Kristen Stewart on playing Diana

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Kristen Stewart plays Diana in Spencer (Photo: Pablo Larraín)

Kristen Stewart has been lauded for her stunning turn as Princess Diana in Spencer, earning her a Golden Globe nomination for Best Performance by an Actress in a Motion Picture – Drama.

It’s the 31-year-old queer star’s first Golden Globe acknowledgement in a career that has spanned more than 40 films. (This good news comes on the heels of her announcement last month that she’s engaged to girlfriend and screenwriter Dylan Meyer.)

Spencer tells the “imagined” story of what might have happened during the Christmas festivities at the Queen’s Sandringham Estate. At that point in time, Diana and Prince Charles’ marriage was already in the doldrums, with rumours of affairs and divorce in the air.

“This is the story of a Princess who decided not to become a queen but chose to build her identity by herself. It’s an upside-down fairytale. I’ve always been very surprised by her decision and thought it must have been very hard,” says the film’s Chilean Director Pablo Larraín

Spencer speculates about what could have taken place behind closed doors but is based on extensive research about Diana, Royal Christmas traditions, and even anecdotes of ghosts at Sandringham House.

“We didn’t aim to make a docudrama, we wanted to create something by taking elements of the real, and then using imagination, to tell the life of a woman with the tools of cinema,” says Larraín.

And he was certain that Stewart would make a perfect Diana. “Kristen Stewart is one of the great actors around today. She is where she is now because she has something very important in film, which is mystery,” he explains.

“It was crazy how confident Pablo was in my casting,’ Stewart recalls. ‘Without even having a conversation with me or making me read anything, he knew I could do it.”

Thankfully, she was up for the challenge. “I’ve worked for a long time as an actor and I wanted to see if I could go to the very top of the mountain so to speak. I just thought as an actor, if you’re not trying to do that, then why are you even an actor?”

Stewart felt like she got to know Diana through her research and found some similarities to her life that she could relate to, particularly having not only herself but her relationships dissected by the media and public.

“I’ve felt extremely out of control in certain periods of my life, and that is a defining factor of her life. She must have been aware that people were always staring at her, and I’ve tasted that, I know what that feels like,” Stewart says. “As soon as I got to understand her and build a relationship with her through my research, I couldn’t believe how easy it was to love her.”

As someone who doesn’t usually take a long time to prepare for her roles, Stewart knew with Spencer she needed the time to research and study Diana’s accent.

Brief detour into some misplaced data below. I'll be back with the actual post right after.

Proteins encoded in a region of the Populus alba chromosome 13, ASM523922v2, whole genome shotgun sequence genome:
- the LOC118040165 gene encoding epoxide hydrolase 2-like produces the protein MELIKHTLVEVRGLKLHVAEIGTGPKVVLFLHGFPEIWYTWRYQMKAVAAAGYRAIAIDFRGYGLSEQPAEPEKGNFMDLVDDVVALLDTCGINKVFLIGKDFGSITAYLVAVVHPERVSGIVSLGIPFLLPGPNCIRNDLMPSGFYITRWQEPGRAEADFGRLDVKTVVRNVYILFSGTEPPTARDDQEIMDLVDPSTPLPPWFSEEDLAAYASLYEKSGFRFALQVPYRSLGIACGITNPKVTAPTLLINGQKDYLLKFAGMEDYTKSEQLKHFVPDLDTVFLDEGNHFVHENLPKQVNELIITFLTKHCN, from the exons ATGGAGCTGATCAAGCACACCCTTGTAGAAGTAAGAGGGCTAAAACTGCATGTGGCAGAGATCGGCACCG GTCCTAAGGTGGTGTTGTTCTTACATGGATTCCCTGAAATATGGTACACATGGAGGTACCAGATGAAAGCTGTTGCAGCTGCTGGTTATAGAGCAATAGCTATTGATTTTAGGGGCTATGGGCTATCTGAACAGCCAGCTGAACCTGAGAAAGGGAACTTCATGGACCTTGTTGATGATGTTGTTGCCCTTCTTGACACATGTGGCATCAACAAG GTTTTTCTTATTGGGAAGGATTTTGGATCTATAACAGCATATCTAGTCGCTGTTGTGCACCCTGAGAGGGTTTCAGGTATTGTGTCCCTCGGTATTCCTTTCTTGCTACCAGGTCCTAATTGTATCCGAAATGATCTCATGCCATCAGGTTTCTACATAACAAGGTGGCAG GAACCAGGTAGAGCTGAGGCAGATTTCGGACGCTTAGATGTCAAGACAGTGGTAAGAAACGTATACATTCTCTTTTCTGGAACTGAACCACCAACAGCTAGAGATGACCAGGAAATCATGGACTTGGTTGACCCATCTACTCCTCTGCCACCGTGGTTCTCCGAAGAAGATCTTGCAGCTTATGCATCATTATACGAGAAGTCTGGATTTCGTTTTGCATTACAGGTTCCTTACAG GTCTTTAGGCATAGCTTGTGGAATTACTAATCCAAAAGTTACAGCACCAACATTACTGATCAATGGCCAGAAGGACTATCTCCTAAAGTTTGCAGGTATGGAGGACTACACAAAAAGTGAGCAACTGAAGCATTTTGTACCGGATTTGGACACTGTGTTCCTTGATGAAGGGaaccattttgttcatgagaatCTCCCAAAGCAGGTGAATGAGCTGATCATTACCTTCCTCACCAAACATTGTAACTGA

“I watched and listened to her a lot and I remember certain things she has said that have really affected me and gave me goosebumps,” Stewart explains. “She had this casual but incredibly intense way of speaking that was so disarming and really attractive.”

Stewart worked with dialect coach William Conacher to perfect Diana’s accent, a vital part of the process of becoming Diana. “There are instructions that William has developed over his career that make it possible to create sounds that are totally new to your muscularity,” Stewart says.

Of course, as a fashion icon, the film’s costumes had to be absolutely perfect (courtesy of Oscar-winning costume designer Jacqueline Durran). Stewart fell in love with the clothes so much, that some of them came home with her at the end of production. One key look was her favourite.

“I loved the Chanel couture gown. To me, that was the image of the film, a Princess raging out in a cupcake ballgown at Christmas dinner. Diana probably didn’t even wear a ballgown to Christmas dinner, but it was so important to show this broken woman start screaming and charging through the palace. I loved that dress and I love even more how we slowly destroyed it walking through Park House with the rats and dust. She has her most cathartic and releasing moment in that dress.”

The film’s screenwriter, Steven Knight praises Stewart’s performance in Spencer. “Kristen journeyed deeply into Diana’s soul, adopting not only her voice and mannerism but also her flaws and virtues. Her research was meticulous and the result speaks for itself,” he says.

The critics agree, with many expecting an Oscar nomination to follow. The Daily Telegraph’s Robbie Collin wrote: “Stewart – who will be instantly and justifiably awards-tipped for this – navigates this perilous terrain with total mastery, getting the voice and mannerisms just right but vamping everything up just a notch, in order to better lean into the film’s melodramatic, paranoiac and absurdist swerves.”

You can judge for yourself when Spencer opens in cinemas on 16 December.

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